Monday, November 11, 2013
Johnny Marr’s Granada show stirs fond memories of The Smiths’ 1986 Bronco Bowl stop
A local fan recalls an unforgettable gig at an iconic bygone Dallas venue.
GREENVILLE AVENUE Johnny Marr may have attained "guitar god" status nearly 30 years ago when his first band, The Smiths, debuted in 1983-84, but the tough-mugging, axe-wielding cult favorite has done the near-unthinkable.
After a storied career inspiring a legion of musical offspring -- Oasis' Noel Gallagher perhaps sums up Smith's fandom in this lengthy and quintessentially colorful (explicit) video -- and guest collaborations with numerous other bands such as The The and Modest Mouse, Marr released his first solo album, The Messenger, on February 25, 2013, at the sweet and tender age of 49. Fresh off his 50th birthday on October 31, Marr played to a largely bespectacled and otherwise rapt audience at the Granada Theater on November 9 in support of his debut effort.
These days, Marr weaves tracks that feel more appropriate for hotel trashing than gladioli thrashing, but with a setlist that included almost as many classics as new tracks, he clearly hasn't neglected his post-punk, rockabilly, and pop roots. Handling the stage with trademark Dionysian guitar acrobatics, Marr returned to Dallas with high energy and his distinctive Mancunian charm.
David Douglas, a fan from Marr's earliest days, recalled with excitement his first experience seeing the guitarist live during The Smith's 1986 The Queen is Dead tour. Douglas has long supported the Dallas music scene, both as owner of VVV Records in Oak Lawn from 1993-1996, and now as a DJ with a weekly gig at Cafe Izmir, across from the Granada on Greenville Avenue. He recalled The Smiths' only Dallas gig -- The Bronco Bowl on September 6, 1986, just 10 months before the band's 1987 breakup:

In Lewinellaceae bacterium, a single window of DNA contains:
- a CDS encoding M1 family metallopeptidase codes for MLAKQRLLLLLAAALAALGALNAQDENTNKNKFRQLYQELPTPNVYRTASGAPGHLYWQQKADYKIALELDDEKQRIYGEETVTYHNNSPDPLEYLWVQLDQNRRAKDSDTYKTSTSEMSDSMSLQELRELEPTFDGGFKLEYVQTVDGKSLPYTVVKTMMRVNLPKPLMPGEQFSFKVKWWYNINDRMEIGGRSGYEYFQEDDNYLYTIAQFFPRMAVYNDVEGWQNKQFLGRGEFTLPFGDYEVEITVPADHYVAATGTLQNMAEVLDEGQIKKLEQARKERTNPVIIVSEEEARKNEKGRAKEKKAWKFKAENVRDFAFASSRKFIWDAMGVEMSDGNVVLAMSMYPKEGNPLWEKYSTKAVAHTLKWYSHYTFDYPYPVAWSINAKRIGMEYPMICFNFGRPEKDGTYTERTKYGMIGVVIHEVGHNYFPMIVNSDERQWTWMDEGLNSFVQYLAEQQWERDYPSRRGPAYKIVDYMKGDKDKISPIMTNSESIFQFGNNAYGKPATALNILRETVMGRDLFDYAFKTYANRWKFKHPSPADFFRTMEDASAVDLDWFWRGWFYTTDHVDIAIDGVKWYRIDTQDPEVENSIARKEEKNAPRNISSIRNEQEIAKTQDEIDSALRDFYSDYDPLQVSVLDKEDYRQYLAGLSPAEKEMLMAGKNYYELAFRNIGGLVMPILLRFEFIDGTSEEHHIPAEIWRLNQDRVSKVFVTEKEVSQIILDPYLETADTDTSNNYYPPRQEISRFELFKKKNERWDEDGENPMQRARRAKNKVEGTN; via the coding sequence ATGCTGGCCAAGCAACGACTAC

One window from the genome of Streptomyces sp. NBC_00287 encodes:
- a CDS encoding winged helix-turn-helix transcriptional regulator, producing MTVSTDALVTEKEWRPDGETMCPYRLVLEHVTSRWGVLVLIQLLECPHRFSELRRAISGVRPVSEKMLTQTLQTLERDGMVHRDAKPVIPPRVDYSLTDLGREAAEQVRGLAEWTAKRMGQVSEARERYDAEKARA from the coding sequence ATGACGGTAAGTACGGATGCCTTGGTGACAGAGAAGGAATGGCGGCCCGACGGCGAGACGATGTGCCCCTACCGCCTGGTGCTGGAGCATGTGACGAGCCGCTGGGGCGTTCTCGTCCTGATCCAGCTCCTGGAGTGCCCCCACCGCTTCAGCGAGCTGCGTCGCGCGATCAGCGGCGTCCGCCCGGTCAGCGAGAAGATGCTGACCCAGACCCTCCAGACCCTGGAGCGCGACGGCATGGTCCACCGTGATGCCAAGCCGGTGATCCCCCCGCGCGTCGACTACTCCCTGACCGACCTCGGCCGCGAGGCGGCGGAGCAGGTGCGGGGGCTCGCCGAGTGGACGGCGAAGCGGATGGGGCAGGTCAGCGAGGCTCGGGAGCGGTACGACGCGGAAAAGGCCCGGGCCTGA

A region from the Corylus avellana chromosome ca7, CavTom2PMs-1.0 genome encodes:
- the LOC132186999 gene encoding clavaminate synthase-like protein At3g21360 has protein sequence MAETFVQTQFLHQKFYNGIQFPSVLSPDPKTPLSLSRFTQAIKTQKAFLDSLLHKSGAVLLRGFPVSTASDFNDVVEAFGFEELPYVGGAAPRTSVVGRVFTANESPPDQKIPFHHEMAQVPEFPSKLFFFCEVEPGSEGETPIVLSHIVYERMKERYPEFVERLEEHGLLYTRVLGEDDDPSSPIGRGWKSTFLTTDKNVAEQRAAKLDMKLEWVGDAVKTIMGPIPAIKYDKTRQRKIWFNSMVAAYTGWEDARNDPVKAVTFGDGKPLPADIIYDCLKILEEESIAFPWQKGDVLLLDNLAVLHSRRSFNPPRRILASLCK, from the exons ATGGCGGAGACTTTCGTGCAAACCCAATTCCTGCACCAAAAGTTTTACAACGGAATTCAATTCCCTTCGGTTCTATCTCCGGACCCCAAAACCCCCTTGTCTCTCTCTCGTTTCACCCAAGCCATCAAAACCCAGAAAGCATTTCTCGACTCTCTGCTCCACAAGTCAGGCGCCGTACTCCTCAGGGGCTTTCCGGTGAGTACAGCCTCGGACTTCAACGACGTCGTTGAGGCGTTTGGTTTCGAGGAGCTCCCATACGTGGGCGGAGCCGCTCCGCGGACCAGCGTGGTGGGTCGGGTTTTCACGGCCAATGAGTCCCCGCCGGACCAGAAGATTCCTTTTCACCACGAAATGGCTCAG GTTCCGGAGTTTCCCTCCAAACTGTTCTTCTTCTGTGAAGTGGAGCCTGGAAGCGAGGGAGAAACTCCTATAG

"[The Bronco Bowl] was the shrine of the best music venue in Dallas during the '80s/early '90s," Douglas said. "This ranks as one of the most special nights I can remember. Tickets were $14."
Formerly on Fort Worth Avenue in Oak Cliff, The Bronco Bowl -- part bowling alley, part music club -- was known for hosting bands on the rise, not quite big enough to draw stadium crowds, but too popular for more intimate clubs. It was demolished in 2004 and a Home Depot now sits on the site.
"The whole atmosphere was absolutely electric with anticipation and once The Smiths hit the stage, I still don't know if I've ever seen a band showered with that much adulation," Douglas said.
Marr's former bandmate Morrissey has returned -- and not returned -- to DFW many times during his 30-plus year solo career, most notably during a recorded appearance at the Starplex Ampitheatre (now Gexa Energy Pavilion) in 1991. Dallas took the sixth spot on Marr's maiden, 18-date U.S. solo tour.
"This was the only time The Smiths ever played in Dallas, and started Morrissey's love affair with Dallas," Douglas said. "I'll never forget it, and I'm one of the few lucky ones who saw The Smiths during the short window before their breakup."
Douglas considers himself a lifelong Marr fan, who has followed the musician's career for three decades. "He sounds pretty good vocally, I think he's gotten more confidence in his singing voice in recent years," Douglas said.
While Douglas was excited to see Marr return to Dallas, there was a conflicting gig on that day that he simply couldn't miss -- supporting the next generation at the Lone Star Classic, Texas' largest drumline competition, during which his son performed for Austin's McAllum High School. Like Marr, it seems that many of his fans have entered a new stage, honoring musical nostalgia by supporting rock's hopeful future.
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